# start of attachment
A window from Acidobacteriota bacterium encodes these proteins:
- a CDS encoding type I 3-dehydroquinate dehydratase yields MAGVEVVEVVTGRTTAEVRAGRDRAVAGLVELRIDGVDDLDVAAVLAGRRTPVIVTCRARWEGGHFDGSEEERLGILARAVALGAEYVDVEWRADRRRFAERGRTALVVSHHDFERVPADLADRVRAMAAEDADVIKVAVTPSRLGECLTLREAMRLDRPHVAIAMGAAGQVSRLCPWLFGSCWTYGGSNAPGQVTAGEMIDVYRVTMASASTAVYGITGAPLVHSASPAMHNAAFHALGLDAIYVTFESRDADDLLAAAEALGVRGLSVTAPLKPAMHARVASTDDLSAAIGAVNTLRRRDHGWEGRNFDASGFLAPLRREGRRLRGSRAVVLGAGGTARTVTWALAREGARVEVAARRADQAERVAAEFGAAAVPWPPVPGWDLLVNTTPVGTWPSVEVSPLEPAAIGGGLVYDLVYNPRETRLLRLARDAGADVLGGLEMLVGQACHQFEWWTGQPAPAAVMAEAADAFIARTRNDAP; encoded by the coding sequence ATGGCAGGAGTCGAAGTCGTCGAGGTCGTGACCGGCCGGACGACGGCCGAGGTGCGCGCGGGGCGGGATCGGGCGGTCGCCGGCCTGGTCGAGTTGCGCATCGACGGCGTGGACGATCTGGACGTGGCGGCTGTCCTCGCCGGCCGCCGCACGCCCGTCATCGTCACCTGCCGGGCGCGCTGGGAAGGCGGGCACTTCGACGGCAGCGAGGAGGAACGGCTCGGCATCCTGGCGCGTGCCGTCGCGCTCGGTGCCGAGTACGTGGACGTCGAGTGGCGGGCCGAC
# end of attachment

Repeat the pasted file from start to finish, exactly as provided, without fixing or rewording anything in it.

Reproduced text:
A window from Acidobacteriota bacterium encodes these proteins:
- a CDS encoding type I 3-dehydroquinate dehydratase yields MAGVEVVEVVTGRTTAEVRAGRDRAVAGLVELRIDGVDDLDVAAVLAGRRTPVIVTCRARWEGGHFDGSEEERLGILARAVALGAEYVDVEWRADRRRFAERGRTALVVSHHDFERVPADLADRVRAMAAEDADVIKVAVTPSRLGECLTLREAMRLDRPHVAIAMGAAGQVSRLCPWLFGSCWTYGGSNAPGQVTAGEMIDVYRVTMASASTAVYGITGAPLVHSASPAMHNAAFHALGLDAIYVTFESRDADDLLAAAEALGVRGLSVTAPLKPAMHARVASTDDLSAAIGAVNTLRRRDHGWEGRNFDASGFLAPLRREGRRLRGSRAVVLGAGGTARTVTWALAREGARVEVAARRADQAERVAAEFGAAAVPWPPVPGWDLLVNTTPVGTWPSVEVSPLEPAAIGGGLVYDLVYNPRETRLLRLARDAGADVLGGLEMLVGQACHQFEWWTGQPAPAAVMAEAADAFIARTRNDAP; encoded by the coding sequence ATGGCAGGAGTCGAAGTCGTCGAGGTCGTGACCGGCCGGACGACGGCCGAGGTGCGCGCGGGGCGGGATCGGGCGGTCGCCGGCCTGGTCGAGTTGCGCATCGACGGCGTGGACGATCTGGACGTGGCGGCTGTCCTCGCCGGCCGCCGCACGCCCGTCATCGTCACCTGCCGGGCGCGCTGGGAAGGCGGGCACTTCGACGGCAGCGAGGAGGAACGGCTCGGCATCCTGGCGCGTGCCGTCGCGCTCGGTGCCGAGTACGTGGACGTCGAGTGGCGGGCCGAC